What to Consider When Shopping for a Used Hybrid

Complex powertrains and pricey parts can make the difference between a good buy and a money pit.

Front three-quarter view of copper 2020 Ford Fusion HybridFord


They say you have to spend money to make money. The car-buying corollary to that old adage might be that you have to spend money to save money — and fuel.

Now that hybrids have been around for a while — the Toyota Prius first hit the scene in the U.S. 23 years ago — there are plenty on the secondary market for those who prioritize fuel economy. There are a few things to look for beyond the usual used-car checkswhen shopping for hybrids.

Side view of a red 2012 Toyota PriusToyota

Get a Pre-Purchase Inspection to Determine Battery Health

A hybrid's traction battery is a wear item, albeit one that should last a good long while. Like any battery, these degrade over time, so it's imperative that you get the one in your prospective, new-to-you hybrid checked out before purchasing.

This is where a pre-purchase inspection can be key. You'll want to find a technician who specializes in electrified vehicles, as they will have the knowledge and equipment to properly examine the battery. The inspector should check for any faults, confirm the output voltage is where it should be, measure the pack's capacity, and provide information on the battery's health.

There are things you can watch out for as well. Look at the dashboard and verify there are no check-engine or battery fault lights and make sure the battery gauge works.

If the hybrid is the plug-in variety, go to a place where you can plug it in and confirm that it charges all the way to 100%.

Side view of a silver 2018 Chevrolet Volt with San Francisco in the background.Chevrolet

Check the Efficiency-Related Pages in the Infotainment Display

Once you know the battery is in good shape, the rest of the powertrain — engine, electric motors, transmission — should be checked as part of the inspection as well.

There's likely some kind of fuel-economy history page accessible in the driver-info screen or the infotainment system. See if the car has been returning mileage that's reasonable given the vehicle's age and condition, but keep in mind that driving style can have a big effect on this metric.

Most hybrids have an energy-flow display, usually animated, that shows the various paths through which electricity can flow. Have it open when you go for a test drive and make sure you experience the transition between battery power and engine power, noting any odd sounds or sensations when it happens.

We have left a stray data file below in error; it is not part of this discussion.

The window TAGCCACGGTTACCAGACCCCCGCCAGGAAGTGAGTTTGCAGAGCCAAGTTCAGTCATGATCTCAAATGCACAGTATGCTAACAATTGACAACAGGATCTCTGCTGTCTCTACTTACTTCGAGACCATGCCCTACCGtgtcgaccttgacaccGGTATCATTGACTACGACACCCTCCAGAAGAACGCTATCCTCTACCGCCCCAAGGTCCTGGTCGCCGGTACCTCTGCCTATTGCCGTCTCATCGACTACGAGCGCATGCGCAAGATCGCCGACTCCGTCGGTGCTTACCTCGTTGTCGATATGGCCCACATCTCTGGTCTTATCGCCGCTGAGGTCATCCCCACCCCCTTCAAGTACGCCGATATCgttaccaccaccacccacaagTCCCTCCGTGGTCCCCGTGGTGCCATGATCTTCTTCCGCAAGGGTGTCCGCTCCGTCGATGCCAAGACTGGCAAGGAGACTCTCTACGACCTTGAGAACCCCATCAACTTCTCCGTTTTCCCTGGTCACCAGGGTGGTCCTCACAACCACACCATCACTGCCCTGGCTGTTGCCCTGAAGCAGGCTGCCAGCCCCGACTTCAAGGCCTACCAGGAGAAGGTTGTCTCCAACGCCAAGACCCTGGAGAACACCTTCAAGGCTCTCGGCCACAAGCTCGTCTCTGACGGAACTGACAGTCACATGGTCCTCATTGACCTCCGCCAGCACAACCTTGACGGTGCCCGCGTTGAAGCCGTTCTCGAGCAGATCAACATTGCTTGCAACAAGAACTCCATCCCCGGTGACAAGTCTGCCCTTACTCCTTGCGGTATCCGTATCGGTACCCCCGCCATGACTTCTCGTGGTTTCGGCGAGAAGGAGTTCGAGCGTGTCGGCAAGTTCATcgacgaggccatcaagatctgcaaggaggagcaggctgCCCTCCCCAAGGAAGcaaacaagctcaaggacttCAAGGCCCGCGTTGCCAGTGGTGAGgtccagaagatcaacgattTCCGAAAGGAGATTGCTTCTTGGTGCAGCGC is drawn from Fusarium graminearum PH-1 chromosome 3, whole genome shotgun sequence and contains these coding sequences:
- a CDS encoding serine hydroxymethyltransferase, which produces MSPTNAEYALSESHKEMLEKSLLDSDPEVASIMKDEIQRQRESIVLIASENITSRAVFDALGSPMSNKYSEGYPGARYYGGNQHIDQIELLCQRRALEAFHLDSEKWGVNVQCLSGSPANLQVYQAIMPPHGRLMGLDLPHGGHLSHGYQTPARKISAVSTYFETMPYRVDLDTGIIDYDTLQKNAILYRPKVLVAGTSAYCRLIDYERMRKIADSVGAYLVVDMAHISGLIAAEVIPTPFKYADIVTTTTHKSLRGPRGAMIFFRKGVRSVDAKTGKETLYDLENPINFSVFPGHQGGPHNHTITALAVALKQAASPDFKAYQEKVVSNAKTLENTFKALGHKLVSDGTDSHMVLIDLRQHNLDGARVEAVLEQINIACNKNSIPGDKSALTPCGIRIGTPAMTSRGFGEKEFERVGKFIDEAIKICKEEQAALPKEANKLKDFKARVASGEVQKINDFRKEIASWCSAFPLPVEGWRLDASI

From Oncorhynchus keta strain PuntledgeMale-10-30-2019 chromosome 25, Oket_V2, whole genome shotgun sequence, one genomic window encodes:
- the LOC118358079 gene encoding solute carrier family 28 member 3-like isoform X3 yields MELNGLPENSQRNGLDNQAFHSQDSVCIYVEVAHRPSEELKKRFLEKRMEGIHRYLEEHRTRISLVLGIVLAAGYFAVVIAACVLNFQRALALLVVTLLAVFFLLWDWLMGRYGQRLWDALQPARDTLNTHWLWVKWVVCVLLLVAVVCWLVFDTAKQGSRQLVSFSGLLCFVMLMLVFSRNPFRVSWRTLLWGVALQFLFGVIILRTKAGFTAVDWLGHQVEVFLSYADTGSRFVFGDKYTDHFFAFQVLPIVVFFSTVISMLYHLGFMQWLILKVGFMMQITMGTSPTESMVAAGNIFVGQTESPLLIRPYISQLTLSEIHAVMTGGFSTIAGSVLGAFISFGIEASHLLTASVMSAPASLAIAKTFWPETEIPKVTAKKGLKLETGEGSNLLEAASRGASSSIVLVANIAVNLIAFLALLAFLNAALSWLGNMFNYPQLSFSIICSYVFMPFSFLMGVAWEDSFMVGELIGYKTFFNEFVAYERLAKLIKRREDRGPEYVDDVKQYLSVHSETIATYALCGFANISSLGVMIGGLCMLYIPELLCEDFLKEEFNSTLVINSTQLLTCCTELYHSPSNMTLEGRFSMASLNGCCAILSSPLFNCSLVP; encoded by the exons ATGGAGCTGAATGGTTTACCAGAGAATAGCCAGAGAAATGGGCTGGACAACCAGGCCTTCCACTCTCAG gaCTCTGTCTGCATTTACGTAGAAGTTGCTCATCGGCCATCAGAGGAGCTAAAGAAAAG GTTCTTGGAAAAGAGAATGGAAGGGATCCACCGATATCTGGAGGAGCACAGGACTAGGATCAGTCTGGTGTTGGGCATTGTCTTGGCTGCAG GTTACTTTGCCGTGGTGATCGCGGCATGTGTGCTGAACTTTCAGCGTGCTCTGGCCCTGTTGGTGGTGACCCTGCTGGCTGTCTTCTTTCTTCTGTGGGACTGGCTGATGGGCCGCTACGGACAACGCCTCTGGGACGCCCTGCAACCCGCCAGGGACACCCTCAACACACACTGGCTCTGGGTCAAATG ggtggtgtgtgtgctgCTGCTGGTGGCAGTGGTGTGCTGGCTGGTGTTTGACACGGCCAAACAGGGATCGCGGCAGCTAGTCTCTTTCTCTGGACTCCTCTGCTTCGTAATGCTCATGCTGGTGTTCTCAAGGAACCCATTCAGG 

Be aware that some hybrids, especially earlier models, didn't change powertrain modes elegantly, so some level of jostling might be typical.

Hybrids that use range-extending engines, such as the Chevrolet Volt and some BMW i3 models, can go for long stretches without starting the gas-fueled engine. You may need to run down the battery pack to get the engine to wake up, so factor that into your test drive and inspection time.

Front-three-quarter view of a bronze 2018 BMW i3BMW

Ensure the Tires and Suspension Aren't Overtaxed

Batteries make hybrids heavier than their internal-combustion-only counterparts. This puts additional stress on the tires as well as chassis components like suspension bushings. Make sure to check them or have them examined.

The low-rolling-resistance tires that come on some hybrids tend to be expensive, but they are part of the overall fuel-saving package. Do some research to determine if the car had efficiency-oriented tires from the factory, and if so, whether there's still a set on the vehicle. If not, the car may have more difficulty meeting its original fuel-economy ratings. Factor in the cost of new tires if they need to be replaced.

Look Into the Used Hybrid's Remaining Warranty Coverage

If everything else checks out, inquire about any remaining warranty coverage on the vehicle. This is an occasion where buying a certified pre-owned vehicle could make sense, as these programs extend the factory warranty.

Some manufacturers offer a 10-year transferable warranty on the hybrid components such as the battery, inverter, and control modules. Toyota, for example, upped its hybrid coverage in 2020 from eight years or 100,000 miles to 10 years or 150,000 miles. If you find something questionable during the inspection, this can provide the peace of mind you need to take the fuel-sipping plunge.

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David Gluckman
David Gluckman has over a decade of experience as a writer and editor for print and digital automotive publications. He can parallel park a school bus, has a spreadsheet listing every vehicle he’s ever tested, and once drove a Lincoln Town Car 63 mph in reverse. When David’s not searching for the perfect used car, you can find him sampling the latest gimmicky foodstuffs that America has to offer.